150th Anniversary of the Flying Foam Massacre

Ladies and Gentlemen,


We stand here today on Murujuga – the land of the Yaburara people – in memory of one of the great tragedies of British settlement in our nation: the Flying Foam Massacre.


The Yaburara – reportedly a tall and handsome race – suffered more than most at the hands of the settlers. But even with the terrible violence they suffered, even with the weeks and weeks of relentless hunting by white-men determined to kill all Yaburara men, women and children, even with the scourge of smallpox, they have left descendants. And so today we have people alive who trace their ancestry throughMirbin Lowe, Willy Cooper, Alf Boona, Woggi, Tutparinya, Pantun, Eva, Mabel, Jessie, Toby and others. Thank God these Elders survived after so much hardship.


And these Elders have left descendants which include the Boona, Cosmos, Cooper and Wally families, whom I would like to thank for their work in establishing the Yaburara and Coastal Mardudhunera Aboriginal Corporation and for their dedication in arranging this ceremony.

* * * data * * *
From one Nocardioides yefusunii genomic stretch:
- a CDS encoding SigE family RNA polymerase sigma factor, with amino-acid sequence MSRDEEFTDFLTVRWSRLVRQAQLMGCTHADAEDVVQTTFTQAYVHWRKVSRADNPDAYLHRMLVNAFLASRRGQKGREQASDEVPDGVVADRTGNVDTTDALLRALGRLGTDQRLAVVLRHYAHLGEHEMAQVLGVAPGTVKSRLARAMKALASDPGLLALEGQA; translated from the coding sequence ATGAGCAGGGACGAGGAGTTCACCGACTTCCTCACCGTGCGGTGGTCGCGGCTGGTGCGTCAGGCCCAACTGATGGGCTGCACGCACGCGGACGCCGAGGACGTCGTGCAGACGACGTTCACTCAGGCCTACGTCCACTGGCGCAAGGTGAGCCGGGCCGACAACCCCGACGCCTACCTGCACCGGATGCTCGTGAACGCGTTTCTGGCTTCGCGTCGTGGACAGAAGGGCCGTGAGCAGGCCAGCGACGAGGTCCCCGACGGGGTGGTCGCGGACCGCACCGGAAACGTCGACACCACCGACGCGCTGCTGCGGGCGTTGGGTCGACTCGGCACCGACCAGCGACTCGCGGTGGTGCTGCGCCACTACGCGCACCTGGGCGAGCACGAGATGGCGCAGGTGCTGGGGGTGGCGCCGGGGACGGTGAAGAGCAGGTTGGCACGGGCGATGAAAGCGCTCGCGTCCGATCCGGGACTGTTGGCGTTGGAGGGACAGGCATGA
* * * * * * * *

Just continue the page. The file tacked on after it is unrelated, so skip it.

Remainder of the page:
The Yaburara people lived on the islands we can see today, this peninsula and the mainland north of the Karratha Hills and moved comfortably between the islands of the Dampier Archipelago on log-boats. The Ngarluma and Mardudhunera were their close neighbours and the three distinctive hills near the mouth of the Maitland River mark the boundary of the lands of these three groups.


We have heard of the sad, sad story of the Flying Foam Massacre, the rape of a young woman, the arrest of her husband Coolyerberri, his freeing by the tribe – which resulted in the deaths of Constable Griffis and two others – and then the great manhunt. Possibly 100 men, women and children were killed over a two month period – we will never know the correct number.


Let us continue to remember this terrible stain on the white settlers and our national heritage. But let us also remember the enormous contribution this disappeared tribe, the Yaburara, made to our nation and mankind. Around us is the greatest collection of rock art on the planet. We are standing in a magnificent art gallery– thousands and thousands of engravings – perhaps as many as a million, cover the incredible outcrops of fractured rock, the hard-as-iron granophyre which give this amazing location its distinctive beauty.


Out of tragedy, let us grasp this beauty, this internationally important collection of rock art, the spectacular peninsular with its enormously rich botanical heritage, the unique beauty of this place – and let us ensure that we honour the Yaburara people by preserving their heritage for generations to come. Lest we forget.

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